After 20 years of paying for the maintenance and operation of a flood control gate on Clear Creek, the Harris County Flood Control District wants Galveston County to pick up some of the costs.
The district’s director approached Galveston County commissioners last week to propose renewing a partnership that led to the construction of a gate near state Highway 146, just north of Kemah.
When the U.S. Army Corps of Engineers was looking for local partners to fund the construction of the gate in the 1980s, Galveston and Harris County judges agreed on a 50/50 funding split, said Russell Poppe, the executive director of the flood control district.
That division apparently dissolved in 1998, when the corps released management of the project to local partners. Since then, the district has spent about $2.8 million to maintain the gate, Poppe said. Galveston County has paid nothing.
“We were together when we first constructed it, but we seem to be taking the lion’s share with respect to maintenance since then,” he said.
An outlet channel and gate allows water out of Clear Lake when its water levels are 3 feet above normal and are higher than Galveston Bay’s elevation.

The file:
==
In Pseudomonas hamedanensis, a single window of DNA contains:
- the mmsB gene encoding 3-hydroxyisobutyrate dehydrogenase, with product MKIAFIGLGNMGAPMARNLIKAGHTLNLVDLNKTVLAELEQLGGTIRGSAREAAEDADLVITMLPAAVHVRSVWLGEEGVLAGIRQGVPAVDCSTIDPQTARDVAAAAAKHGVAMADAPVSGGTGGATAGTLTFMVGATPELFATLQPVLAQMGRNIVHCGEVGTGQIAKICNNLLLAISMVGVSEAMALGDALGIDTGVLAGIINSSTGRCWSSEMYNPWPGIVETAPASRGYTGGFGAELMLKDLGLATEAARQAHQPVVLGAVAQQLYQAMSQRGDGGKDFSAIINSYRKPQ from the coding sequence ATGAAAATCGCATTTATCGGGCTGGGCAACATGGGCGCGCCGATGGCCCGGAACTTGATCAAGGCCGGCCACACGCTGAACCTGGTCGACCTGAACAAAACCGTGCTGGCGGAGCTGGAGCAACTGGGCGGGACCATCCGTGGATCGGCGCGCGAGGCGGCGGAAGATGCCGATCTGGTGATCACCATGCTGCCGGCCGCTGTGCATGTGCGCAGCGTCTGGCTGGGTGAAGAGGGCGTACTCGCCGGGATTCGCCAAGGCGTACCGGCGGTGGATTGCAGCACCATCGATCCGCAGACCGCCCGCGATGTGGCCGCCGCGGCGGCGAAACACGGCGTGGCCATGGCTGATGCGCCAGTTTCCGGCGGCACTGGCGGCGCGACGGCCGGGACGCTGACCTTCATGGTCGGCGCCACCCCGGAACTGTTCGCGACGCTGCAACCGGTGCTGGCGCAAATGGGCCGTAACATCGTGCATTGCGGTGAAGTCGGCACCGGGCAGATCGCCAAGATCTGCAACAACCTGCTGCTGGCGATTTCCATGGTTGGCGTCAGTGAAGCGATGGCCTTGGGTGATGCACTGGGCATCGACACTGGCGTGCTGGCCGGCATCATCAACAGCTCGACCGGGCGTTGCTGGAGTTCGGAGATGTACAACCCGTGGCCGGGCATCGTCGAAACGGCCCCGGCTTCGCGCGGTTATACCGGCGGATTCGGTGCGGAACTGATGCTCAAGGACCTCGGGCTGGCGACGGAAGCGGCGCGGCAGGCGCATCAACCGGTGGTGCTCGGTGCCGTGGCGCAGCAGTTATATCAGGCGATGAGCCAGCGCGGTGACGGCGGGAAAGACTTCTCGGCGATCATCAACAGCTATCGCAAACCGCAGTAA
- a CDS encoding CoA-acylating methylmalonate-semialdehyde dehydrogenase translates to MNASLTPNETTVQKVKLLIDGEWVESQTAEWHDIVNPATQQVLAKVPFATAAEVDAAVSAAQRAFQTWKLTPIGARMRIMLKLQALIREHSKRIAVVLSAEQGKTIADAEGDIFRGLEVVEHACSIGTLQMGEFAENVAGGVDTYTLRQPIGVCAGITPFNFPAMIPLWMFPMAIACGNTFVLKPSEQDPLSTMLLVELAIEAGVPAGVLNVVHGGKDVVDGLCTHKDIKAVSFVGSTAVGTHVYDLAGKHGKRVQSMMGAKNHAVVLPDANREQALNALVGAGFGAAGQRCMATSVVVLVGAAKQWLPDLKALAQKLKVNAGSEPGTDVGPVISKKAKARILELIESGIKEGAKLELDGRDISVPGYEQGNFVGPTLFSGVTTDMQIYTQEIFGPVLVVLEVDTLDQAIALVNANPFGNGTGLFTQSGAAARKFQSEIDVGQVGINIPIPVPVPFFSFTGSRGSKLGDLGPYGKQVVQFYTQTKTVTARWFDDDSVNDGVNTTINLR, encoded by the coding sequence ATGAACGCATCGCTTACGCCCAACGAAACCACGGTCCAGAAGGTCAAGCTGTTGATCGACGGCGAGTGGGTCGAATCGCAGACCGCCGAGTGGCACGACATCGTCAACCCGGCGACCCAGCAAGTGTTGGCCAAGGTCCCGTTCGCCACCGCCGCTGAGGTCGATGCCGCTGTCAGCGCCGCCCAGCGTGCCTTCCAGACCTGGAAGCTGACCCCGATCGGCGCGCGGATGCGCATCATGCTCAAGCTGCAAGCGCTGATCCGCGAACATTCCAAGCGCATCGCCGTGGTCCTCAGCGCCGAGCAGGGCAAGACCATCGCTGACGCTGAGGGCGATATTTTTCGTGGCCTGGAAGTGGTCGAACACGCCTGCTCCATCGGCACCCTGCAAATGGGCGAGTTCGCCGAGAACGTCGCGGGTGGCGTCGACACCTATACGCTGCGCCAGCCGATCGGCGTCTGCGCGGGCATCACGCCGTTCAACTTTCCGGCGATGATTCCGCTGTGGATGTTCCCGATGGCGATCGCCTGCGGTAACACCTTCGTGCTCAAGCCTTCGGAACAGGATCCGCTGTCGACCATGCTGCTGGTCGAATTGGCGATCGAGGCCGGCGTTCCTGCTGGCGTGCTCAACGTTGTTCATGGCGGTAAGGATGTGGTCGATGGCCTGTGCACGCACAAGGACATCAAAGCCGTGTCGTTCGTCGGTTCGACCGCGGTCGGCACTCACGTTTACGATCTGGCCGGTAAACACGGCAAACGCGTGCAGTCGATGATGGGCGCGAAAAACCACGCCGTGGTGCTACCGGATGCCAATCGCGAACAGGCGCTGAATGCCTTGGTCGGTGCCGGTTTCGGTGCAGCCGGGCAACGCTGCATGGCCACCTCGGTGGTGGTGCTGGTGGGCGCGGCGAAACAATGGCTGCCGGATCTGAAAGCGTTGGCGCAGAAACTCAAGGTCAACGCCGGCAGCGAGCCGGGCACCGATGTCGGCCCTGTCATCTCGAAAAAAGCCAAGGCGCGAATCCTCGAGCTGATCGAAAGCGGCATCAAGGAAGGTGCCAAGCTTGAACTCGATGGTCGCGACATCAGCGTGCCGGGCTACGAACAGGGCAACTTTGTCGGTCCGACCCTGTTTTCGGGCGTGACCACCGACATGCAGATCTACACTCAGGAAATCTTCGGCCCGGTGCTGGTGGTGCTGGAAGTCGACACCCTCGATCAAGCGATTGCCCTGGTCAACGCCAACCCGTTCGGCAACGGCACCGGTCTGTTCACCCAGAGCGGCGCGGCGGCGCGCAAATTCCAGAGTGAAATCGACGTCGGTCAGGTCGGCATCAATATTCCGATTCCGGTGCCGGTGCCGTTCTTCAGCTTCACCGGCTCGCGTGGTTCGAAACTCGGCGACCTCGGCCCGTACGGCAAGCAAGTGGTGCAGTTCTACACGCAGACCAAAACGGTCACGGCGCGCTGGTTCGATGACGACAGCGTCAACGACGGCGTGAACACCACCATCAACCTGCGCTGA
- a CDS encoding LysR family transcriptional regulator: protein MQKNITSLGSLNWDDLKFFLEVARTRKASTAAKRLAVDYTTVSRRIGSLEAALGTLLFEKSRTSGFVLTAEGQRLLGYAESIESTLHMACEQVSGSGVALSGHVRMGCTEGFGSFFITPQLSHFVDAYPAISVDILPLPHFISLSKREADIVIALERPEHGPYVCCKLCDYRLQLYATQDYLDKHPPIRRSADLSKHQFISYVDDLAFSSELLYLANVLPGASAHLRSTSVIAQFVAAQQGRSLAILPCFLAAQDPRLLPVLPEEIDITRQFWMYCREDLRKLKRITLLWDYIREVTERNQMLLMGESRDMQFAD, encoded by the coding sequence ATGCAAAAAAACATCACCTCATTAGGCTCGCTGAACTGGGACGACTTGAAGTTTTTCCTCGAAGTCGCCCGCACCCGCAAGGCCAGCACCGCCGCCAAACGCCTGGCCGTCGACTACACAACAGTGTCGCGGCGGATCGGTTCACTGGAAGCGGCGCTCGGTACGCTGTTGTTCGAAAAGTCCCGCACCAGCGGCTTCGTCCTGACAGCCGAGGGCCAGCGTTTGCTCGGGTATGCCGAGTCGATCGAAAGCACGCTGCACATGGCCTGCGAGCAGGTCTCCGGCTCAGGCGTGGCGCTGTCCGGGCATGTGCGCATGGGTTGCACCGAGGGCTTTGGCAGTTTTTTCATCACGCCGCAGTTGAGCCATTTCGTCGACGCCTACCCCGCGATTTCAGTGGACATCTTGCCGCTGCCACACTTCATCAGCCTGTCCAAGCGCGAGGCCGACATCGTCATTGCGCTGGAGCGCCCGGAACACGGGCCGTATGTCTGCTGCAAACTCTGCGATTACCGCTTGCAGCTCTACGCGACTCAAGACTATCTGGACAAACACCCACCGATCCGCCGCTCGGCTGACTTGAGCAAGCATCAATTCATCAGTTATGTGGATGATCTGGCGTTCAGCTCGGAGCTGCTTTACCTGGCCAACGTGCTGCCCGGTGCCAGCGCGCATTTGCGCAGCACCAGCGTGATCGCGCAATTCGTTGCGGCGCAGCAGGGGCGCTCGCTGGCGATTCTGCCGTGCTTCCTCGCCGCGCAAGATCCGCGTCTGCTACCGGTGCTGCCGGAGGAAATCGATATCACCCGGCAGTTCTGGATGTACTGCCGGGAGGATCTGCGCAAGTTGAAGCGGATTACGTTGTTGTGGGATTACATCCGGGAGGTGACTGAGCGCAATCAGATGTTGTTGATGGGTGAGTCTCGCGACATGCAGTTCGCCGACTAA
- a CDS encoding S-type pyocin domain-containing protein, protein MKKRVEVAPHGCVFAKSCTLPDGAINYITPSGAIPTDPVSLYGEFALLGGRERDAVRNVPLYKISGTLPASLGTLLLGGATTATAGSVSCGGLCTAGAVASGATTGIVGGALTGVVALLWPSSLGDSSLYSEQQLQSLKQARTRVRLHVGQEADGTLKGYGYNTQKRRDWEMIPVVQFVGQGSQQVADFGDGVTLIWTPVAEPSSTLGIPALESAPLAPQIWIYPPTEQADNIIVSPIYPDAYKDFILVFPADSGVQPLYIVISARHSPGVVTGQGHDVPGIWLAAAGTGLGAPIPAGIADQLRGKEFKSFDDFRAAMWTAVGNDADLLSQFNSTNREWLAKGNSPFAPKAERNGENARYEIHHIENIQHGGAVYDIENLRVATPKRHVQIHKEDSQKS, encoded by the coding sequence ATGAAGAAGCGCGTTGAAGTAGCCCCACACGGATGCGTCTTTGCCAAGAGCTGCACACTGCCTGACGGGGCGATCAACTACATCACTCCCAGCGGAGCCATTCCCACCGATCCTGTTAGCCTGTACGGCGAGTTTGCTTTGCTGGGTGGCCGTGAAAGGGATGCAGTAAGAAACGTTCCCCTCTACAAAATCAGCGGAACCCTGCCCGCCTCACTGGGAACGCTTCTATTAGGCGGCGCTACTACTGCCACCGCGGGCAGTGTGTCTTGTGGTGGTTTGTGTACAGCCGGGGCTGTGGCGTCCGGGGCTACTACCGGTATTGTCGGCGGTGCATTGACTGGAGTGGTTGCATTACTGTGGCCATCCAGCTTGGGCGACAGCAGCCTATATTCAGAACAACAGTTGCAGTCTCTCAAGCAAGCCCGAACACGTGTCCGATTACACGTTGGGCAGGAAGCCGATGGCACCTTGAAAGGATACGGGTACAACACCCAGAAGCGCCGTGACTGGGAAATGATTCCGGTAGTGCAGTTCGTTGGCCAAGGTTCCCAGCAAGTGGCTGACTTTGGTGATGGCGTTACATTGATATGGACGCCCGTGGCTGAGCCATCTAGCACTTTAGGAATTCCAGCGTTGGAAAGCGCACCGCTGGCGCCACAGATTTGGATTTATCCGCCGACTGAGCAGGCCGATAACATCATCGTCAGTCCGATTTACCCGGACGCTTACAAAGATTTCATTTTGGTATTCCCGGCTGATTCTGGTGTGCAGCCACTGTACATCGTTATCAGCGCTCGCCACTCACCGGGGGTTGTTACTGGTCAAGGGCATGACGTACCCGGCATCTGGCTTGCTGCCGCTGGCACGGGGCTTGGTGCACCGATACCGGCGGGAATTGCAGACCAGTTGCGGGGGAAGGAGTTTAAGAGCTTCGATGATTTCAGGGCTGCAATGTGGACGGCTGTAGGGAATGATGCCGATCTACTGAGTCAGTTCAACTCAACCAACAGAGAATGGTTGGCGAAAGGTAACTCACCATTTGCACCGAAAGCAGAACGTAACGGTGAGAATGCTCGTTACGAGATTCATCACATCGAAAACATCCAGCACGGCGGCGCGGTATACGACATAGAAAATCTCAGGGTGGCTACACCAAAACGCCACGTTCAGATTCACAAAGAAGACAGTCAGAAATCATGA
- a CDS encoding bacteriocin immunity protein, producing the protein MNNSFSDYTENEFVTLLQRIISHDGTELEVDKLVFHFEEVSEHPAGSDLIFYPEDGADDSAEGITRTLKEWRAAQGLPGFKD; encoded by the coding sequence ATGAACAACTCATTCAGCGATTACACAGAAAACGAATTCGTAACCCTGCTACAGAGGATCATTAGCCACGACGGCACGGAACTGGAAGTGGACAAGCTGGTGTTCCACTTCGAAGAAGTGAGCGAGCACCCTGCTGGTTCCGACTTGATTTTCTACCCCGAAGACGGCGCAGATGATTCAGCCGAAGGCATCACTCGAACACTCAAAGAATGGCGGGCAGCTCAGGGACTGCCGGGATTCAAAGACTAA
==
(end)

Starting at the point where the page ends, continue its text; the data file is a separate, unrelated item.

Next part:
While no specifics were agreed to this week, county officials said they were inclined to at least listen to what the flood control district was proposing.
“I think we need to have that conversation,” Galveston County Commissioner Ken Clark said. “I think we should probably pay some of that.”
Details still need to be worked out, however, Clark said. While the original agreement was for an even split, officials have some doubts about whether the outlet and gate benefit Galveston County as much as they do areas in Harris County.
The flood control district is also approaching Brazoria County, which did not participate in the original agreement, with a proposal to fund the maintenance of the gate and outlet, Poppe said.
Agreeing to renew the old partnership might help achieve a much larger flood-control project.
The Clear Creek gate is part of a wide-ranging flood control project first proposed by the U.S. Army Corps in the 1960s.
The corps spent about 40 years developing a plan to reduce flooding along Clear Creek, but Congress has yet to fund it. But Poppe told commissioners he believed the flood control project was finally close to being funded.
County officials could also seek assurances from the district that its upstream flood control work won’t adversely affect its southern neighbors.
In Friendswood, city officials have said they are concerned about a plan to line Mud Gully with concrete. While the district said the project will reduce flooding risks along Clear Creek, there are local fears the design will turn Friendswood and other areas into a detention pond for water rushing out of Houston.
Asked whether he’d be willing to consider an agreement about funding the outlet gate, if it meant progress on other flooding issues, Galveston County Judge Mark Henry said he’d be open to it.
“Absolutely,” Henry said. “I’m wide open to that.”